Louth GAA

Louth GAA club championship matches may be all-ticket affairs

Louth GAA

Caoimhín Reilly

Reporter:

Caoimhín Reilly

Email:

caoimhin.reilly@dundalkdemocrat.ie

Louth GAA club championship matches may be all-ticket affairs

Louth GAA’s upcoming club championship matches are set to be all-ticket affairs unless the government dramatically eases restrictions on attendance numbers. (Pic: Arthur Kinahan)

Louth GAA’s upcoming club championship matches are set to be all-ticket affairs unless the government dramatically eases restrictions on attendance numbers.

County chairman Peter Fitzpatrick has backed GAA President John Horan’s call for the country’s leadership to backtrack on the delayed increase on permitted outdoor gatherings from 200 to 500 until at least August 10.

And Fitzpatrick, an Independent TD, has been in touch with Taoiseach Micheál Martin to air his views on the hold up, which will, as of this moment, limit the crowds for the opening two rounds of the Louth adult football leagues, scheduled for August 2 and 9.

“I heard John Horan on national radio pleading for a special dispensation for the GAA,” Fitzpatrick told The Democrat.

“He says with the space that’s around most GAA pitches, 200 is absolutely wrong. When you take in referees and players, etc, you’re only talking about roughly 120 spectators. He’s been on to the Taoiseach and the Tánaiste and so have I to see if we can get something done in the next few days.

“The big plus we have is that it’s an outdoor event. We need to look at the mental health aspect; people just need to get out in the open air. You take the facilities we have at every club in County Louth, not just one club, we’ve the facilities to cater for a lot more than 200 and we’re pushing to get it increased to up as far as 500.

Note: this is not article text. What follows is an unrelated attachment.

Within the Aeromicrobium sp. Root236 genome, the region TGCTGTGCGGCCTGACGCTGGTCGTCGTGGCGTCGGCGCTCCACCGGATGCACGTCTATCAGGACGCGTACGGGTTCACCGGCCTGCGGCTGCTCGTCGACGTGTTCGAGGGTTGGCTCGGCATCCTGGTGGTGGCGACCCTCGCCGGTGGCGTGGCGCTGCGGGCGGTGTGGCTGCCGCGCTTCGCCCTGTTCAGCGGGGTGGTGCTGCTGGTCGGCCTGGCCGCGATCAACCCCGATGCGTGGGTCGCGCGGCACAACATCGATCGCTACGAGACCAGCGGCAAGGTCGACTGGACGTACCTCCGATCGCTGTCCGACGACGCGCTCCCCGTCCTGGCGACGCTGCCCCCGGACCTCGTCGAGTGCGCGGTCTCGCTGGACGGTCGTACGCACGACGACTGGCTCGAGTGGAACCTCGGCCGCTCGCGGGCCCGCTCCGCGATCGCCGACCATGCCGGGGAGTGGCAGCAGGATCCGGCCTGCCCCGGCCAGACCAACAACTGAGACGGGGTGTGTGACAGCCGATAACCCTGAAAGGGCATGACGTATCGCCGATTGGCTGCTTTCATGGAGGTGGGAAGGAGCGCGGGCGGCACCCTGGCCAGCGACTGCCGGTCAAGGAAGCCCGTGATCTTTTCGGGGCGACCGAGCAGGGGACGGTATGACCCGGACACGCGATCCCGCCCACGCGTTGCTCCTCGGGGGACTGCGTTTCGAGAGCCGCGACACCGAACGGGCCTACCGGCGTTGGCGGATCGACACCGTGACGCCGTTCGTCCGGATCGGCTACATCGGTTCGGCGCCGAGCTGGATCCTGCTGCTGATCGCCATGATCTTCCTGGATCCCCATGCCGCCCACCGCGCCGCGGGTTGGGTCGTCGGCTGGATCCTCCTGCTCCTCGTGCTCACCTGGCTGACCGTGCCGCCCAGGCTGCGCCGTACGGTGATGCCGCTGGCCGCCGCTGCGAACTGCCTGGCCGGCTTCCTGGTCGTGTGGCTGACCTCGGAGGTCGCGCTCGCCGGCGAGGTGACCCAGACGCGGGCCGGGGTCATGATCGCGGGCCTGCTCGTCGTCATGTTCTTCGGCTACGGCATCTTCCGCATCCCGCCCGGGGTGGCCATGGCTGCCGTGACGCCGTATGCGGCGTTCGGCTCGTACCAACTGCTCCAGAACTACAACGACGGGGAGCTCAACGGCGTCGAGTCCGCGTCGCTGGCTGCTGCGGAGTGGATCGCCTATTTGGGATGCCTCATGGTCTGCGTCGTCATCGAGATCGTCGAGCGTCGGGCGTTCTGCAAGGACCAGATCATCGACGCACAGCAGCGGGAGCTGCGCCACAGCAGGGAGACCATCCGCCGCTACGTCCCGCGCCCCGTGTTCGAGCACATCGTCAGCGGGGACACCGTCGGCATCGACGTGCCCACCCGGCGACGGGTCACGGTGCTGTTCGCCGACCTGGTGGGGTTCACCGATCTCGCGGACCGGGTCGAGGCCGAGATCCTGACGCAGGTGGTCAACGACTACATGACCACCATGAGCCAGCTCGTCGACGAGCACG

“I feel confident that we’ll get it increased over the next number of days but we’ll have to sit down with the clubs on Wednesday night and look for some kind of directives from Croke Park.

“Ultimately, the bottom line is that if it’s not going to change until August 10, we’ll be making sure that the gates are stewarded and that the maximum of 200 people law is upheld; we won’t deviate from the government restrictions and if it means putting extra stewards into games, so be it.

“But if we don’t increase the attendance allowance from 200 to 500, I’m not going to say the championship will be a waste, but the amount of money it’s going to cost us to hold the games… we’re going to really have a proper look at it.”

The possibility of ticketing club championship football, which starts on the weekend of August 14-16, is one Fitzpatrick is optimistic about avoiding, although if it has to be the case, he says the County Board will be negotiating with clubs to ensure their fair distribution.

“We’re trying to do it the right way to ensure that the maximum number of people can get in the gate. We’re hoping by the time the championship comes around that the numbers allowed may be increased.

“I think it’s an awful lot safer with the open spaces for people to meet up at a GAA pitch, while keeping their distance, than anywhere else. Most venues would hold a couple of thousand.”

Fitzpatrick is hopeful of a government announcement on the crowding issue ahead of Wednesday night’s meeting of the executive and delegates in Darver.